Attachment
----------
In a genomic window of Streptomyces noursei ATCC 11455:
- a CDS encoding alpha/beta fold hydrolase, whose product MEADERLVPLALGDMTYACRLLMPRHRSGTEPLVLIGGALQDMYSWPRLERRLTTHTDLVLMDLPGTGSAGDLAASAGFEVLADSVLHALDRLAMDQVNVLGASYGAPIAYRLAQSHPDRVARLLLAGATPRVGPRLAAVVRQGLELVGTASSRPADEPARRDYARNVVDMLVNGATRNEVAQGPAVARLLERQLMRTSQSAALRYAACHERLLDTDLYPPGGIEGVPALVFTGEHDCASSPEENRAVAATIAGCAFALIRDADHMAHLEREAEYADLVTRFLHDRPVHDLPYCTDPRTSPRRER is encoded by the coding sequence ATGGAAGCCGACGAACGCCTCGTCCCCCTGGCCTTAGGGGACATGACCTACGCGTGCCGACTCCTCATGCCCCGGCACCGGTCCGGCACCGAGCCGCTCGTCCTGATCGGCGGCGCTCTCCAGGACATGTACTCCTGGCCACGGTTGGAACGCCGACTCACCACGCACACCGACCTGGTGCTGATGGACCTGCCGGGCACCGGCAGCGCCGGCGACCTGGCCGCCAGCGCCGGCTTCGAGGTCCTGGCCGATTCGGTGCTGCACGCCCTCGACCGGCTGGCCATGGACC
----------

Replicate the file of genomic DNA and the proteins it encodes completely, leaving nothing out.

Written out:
In a genomic window of Streptomyces noursei ATCC 11455:
- a CDS encoding alpha/beta fold hydrolase, whose product MEADERLVPLALGDMTYACRLLMPRHRSGTEPLVLIGGALQDMYSWPRLERRLTTHTDLVLMDLPGTGSAGDLAASAGFEVLADSVLHALDRLAMDQVNVLGASYGAPIAYRLAQSHPDRVARLLLAGATPRVGPRLAAVVRQGLELVGTASSRPADEPARRDYARNVVDMLVNGATRNEVAQGPAVARLLERQLMRTSQSAALRYAACHERLLDTDLYPPGGIEGVPALVFTGEHDCASSPEENRAVAATIAGCAFALIRDADHMAHLEREAEYADLVTRFLHDRPVHDLPYCTDPRTSPRRER is encoded by the coding sequence ATGGAAGCCGACGAACGCCTCGTCCCCCTGGCCTTAGGGGACATGACCTACGCGTGCCGACTCCTCATGCCCCGGCACCGGTCCGGCACCGAGCCGCTCGTCCTGATCGGCGGCGCTCTCCAGGACATGTACTCCTGGCCACGGTTGGAACGCCGACTCACCACGCACACCGACCTGGTGCTGATGGACCTGCCGGGCACCGGCAGCGCCGGCGACCTGGCCGCCAGCGCCGGCTTCGAGGTCCTGGCCGATTCGGTGCTGCACGCCCTCGACCGGCTGGCCATGGACC